With the excitement over NFTs (non-fungible tokens) and AI (artificial intelligence) as supposed new frontiers of artistic expression – even pop culture celebrity Paris Hilton has a limited edition NFT, concerns have been voiced over a potential usurping of traditional forms of art media. Recently, Sydney-based artificial intelligence art studio Absolutely Al, with the mission statement ‘Who is the better artist, man or machine? Let’s find out’, won a photography award for a computer-generated image. This begs the question of the impact of AI on creative industries.
In the canon of artistic practise, it was not so long ago that concerns over photography were voiced, causing controversy and heated debate. With this, at least, it appears there’s enough room for all players, and with the sustained popularity of the photographic medium it is certainly not abating any time soon.
Photo Basel is Switzerland’s first and only international art fair dedicated to photography-based art. Photo Basel is boutique by nature (41 galleries participated in 2022) with the focus being on quality. One of the highlights for 2023, as noted by artistic director Alessa Widmer is the collaboration with WBB Galerie (Zurich), resulting in the exhibition Pure Photography: 20th Century Floral Masterworks featuring rare vintage and contemporary photographs by significant American photographers of the West Coast Movement such as Ansel Adams and Edward Weston.
Art Basel Switzerland
15 to 18 June 2023
Featuring 285 leading galleries, Art Basel is indeed a powerhouse in the canon of global art fairs. Fairs of this size offer much for viewers to immerse themselves in, including such sections such as Film and Conversations, a program that features prominent members of the international artworld including artists, curators, collectors and critics – which incidentally is free and open to the public.
Highlights are released in the lead-up to the fair, creating a commotion and buzz that few can match. One previous noteworthy inclusion was a set of 21 drawings by Gerhard Richter, Untitled (Drawings for SDI), shown by Sies + Hoke Galerie. The title refers to the former US president Ronald Reagan’s 1983 Strategic Defence Initiative, a programme designed to shoot down nuclear missiles.
OpenField Arts Festival
22 to 26 June 2023
This is a new and immersive contemporary festival, held in the NSW south coast town of Berry, showcasing art in and around the town in unique non-museum venues, including halls, community spaces and natural reserves. The varying locations is a deliberate attempt at making art accessible to all, aided by being predominantly for free. Festival co-director and renowned Australian musician Lenka Kripac sees the pandemic years as playing a part in the impetus to launch OpenField, saying there was a feeling of disconnection from the community and a longing for fun events to recommence. Kripac further expresses that “OpenField strive to be representative of diversity, equality and accessibility. We are providing a platform to showcase emerging talent in the region as well as mid-career artists who have never shown their work locally. We have excellent local First Nations artists showing work in the program and we are also forging collaborations between local groups from the older generations with visiting contemporary artists.”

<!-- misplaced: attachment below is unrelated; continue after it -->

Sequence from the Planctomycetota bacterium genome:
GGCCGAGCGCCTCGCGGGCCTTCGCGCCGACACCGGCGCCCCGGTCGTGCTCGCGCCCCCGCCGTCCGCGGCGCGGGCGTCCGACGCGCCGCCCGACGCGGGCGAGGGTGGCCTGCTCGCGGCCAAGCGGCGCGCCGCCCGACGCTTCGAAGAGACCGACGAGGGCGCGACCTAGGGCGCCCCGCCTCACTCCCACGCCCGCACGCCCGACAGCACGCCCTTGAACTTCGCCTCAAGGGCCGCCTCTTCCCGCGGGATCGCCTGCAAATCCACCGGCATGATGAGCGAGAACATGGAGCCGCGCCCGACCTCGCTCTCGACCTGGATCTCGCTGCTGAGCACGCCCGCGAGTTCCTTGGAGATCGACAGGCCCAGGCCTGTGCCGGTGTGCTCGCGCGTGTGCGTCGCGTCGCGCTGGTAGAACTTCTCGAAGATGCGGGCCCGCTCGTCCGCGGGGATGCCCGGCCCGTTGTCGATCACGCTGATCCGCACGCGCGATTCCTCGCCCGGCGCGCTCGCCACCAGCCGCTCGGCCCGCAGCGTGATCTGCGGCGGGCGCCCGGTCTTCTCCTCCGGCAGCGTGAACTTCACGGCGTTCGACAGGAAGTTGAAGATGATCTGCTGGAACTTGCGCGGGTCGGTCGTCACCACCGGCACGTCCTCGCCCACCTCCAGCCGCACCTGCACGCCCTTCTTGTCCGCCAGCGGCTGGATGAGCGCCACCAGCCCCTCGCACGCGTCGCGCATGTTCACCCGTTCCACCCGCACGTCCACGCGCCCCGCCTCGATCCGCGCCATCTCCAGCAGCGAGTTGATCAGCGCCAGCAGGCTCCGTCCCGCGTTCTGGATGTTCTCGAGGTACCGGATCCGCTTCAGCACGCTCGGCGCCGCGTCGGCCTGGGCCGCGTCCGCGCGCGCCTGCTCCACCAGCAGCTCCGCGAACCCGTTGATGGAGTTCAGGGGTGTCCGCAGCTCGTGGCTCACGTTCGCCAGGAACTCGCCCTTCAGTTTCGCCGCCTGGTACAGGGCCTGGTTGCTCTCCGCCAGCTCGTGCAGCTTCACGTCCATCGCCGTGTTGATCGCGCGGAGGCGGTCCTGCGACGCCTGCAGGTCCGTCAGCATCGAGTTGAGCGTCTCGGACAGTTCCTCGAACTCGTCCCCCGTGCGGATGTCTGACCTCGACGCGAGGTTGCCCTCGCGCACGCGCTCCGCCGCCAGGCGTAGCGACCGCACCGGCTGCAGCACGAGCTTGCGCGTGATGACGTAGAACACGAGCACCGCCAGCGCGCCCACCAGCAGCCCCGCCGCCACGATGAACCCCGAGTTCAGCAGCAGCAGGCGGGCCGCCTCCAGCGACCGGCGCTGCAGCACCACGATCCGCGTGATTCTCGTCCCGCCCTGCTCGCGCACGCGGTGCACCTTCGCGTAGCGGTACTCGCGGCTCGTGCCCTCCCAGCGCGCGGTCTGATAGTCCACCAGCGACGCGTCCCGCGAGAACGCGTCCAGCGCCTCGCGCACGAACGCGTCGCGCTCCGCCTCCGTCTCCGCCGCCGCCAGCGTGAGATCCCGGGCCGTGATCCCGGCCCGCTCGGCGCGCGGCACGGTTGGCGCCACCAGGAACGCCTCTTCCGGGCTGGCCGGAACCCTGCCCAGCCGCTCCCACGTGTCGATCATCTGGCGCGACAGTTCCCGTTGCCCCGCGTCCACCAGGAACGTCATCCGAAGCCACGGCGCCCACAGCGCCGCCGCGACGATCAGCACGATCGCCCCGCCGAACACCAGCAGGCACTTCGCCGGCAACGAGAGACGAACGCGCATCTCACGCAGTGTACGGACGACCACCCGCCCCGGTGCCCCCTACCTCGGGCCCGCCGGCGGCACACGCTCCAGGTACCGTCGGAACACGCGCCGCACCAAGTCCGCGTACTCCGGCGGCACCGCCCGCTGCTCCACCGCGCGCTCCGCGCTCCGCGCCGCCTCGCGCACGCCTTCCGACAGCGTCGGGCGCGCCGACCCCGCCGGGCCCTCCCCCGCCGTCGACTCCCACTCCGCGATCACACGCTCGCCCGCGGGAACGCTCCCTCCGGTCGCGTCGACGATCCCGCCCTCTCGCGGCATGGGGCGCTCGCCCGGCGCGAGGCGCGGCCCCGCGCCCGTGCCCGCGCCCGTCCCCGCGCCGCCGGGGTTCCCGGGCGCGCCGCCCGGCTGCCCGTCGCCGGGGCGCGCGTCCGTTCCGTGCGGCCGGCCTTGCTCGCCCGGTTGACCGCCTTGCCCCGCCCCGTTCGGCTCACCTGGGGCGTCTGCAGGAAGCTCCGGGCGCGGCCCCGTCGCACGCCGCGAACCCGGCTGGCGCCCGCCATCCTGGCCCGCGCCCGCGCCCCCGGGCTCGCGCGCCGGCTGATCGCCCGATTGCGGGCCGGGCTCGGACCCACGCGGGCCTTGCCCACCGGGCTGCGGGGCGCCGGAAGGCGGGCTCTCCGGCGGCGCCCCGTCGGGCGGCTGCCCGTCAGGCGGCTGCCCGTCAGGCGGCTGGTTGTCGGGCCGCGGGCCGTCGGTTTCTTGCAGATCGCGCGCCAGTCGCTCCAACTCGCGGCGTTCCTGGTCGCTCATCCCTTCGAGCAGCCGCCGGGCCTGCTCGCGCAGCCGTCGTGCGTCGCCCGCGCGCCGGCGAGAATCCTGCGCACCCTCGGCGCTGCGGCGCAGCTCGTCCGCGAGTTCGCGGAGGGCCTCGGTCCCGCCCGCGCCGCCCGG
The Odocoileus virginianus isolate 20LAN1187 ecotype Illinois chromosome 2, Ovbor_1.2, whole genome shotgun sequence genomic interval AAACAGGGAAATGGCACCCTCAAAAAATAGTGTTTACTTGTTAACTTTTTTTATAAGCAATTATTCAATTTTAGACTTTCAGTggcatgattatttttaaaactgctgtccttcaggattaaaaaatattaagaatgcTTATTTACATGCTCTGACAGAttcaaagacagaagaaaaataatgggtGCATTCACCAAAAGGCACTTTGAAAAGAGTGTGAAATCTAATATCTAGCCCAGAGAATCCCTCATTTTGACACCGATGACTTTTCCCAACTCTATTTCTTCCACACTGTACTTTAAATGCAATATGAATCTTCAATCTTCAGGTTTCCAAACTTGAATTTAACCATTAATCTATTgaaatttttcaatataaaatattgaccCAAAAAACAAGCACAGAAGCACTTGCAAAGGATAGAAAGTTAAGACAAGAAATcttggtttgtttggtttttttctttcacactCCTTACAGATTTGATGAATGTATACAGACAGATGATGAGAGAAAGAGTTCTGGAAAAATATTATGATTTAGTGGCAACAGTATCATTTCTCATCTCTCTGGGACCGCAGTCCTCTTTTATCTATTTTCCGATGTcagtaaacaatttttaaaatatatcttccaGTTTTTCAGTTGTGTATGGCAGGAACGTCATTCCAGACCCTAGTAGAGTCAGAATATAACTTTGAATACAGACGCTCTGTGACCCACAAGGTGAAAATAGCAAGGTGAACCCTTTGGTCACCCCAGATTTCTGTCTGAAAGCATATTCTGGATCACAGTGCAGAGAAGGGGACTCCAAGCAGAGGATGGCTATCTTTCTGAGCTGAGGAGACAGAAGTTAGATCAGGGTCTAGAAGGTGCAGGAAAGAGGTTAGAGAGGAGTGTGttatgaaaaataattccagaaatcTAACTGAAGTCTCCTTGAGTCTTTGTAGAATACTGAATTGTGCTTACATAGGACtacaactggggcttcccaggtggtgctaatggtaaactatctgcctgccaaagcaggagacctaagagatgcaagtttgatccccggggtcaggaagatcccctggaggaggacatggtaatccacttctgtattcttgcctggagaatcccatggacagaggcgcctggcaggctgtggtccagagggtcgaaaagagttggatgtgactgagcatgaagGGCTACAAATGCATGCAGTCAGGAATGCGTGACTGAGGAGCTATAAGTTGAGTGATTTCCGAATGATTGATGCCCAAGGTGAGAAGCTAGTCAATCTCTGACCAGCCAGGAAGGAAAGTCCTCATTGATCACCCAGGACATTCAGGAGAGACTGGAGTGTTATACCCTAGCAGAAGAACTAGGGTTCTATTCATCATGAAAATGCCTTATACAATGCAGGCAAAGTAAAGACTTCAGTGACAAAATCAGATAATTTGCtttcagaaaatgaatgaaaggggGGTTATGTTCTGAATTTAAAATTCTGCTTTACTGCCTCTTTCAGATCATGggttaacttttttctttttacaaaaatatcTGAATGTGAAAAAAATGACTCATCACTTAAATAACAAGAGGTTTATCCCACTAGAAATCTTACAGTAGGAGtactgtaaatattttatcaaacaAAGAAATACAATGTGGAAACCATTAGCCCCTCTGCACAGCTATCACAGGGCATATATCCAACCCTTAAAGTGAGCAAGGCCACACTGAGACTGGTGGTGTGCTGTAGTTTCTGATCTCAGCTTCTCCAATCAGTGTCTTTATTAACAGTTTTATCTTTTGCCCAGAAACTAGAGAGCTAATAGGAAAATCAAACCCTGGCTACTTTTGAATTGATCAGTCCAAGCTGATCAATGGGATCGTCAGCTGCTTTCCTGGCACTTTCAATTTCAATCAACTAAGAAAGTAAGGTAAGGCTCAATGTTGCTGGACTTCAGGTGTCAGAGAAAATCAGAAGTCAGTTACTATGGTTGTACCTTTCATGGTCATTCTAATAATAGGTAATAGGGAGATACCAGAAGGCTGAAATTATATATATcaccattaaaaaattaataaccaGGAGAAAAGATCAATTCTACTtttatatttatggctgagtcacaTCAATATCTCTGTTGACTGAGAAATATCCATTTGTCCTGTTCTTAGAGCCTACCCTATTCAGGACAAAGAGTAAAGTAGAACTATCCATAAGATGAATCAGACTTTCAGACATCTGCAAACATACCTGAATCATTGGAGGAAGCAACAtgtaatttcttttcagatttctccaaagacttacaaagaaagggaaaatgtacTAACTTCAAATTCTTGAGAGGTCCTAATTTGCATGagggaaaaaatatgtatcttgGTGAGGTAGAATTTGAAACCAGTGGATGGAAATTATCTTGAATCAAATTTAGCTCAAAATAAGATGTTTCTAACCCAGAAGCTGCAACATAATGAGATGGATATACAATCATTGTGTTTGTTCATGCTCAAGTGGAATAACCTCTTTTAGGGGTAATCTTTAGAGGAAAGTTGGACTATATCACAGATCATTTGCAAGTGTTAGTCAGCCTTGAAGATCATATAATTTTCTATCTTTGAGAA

Australia & International
Renaissance Tours will host 80 tours around Australia and the world in the fields of art, music, opera and ballet. The Fine Arts programme is presented in partnership with the Art Gallery Society of NSW. Such events ought not be shirked at. The advantage of a guided tour is having access to what you commonly don’t. When I saw The Last Supper in Milan as part of a guided tour it proved to be a revelation. Knowing that for three years, the wall it was painted on housed servicemen and their horses as a stable, and they played games throwing rocks at the disciples’ heads…such insights are priceless.
Some of the tours are New Zealand Now: Contemporary Art and Design; William Morris in Adelaide; Eternal Japan: Classic to Contemporary and Florence Art Tour. These, if you are looking to enrich your knowledge of the arts and hand the groundwork to the experts, are not to be missed.
Cairns Indigenous Art Fair
Cairns Convention Centre, Cairns
13 to 16 July 2023
The vision of this art fair is simple: to provide platforms for cultural exchange and economic opportunity for Queensland Indigenous artists. The fair has been operating since 2009, having historically engaged with thousands of Indigenous artists. Director Francoise Lane, has styled this year’s theme titled Weaving our Future: Claiming our Sovereignty.
Jack Wilkie-Jans, marketing and communications manager, shares that “our programme continues to grow and shift each year, in response to the needs and visions of artists and our audiences. The Art Fair and Art Market will be back; this we can assure ahead of our Programme Launch. This will give audiences an in-depth view of some of the most innovative works of fine art from Queensland’s Indigenous artists of the time. We are also celebrating 10 years of the annual CIAF Fashion Performance in 2023!”
Photo courtesy: Huang Yong Ping, presented by kamel mennour at Art Basel, 2022.
This article was originally published in Art Collector issue 104, April to June 2023.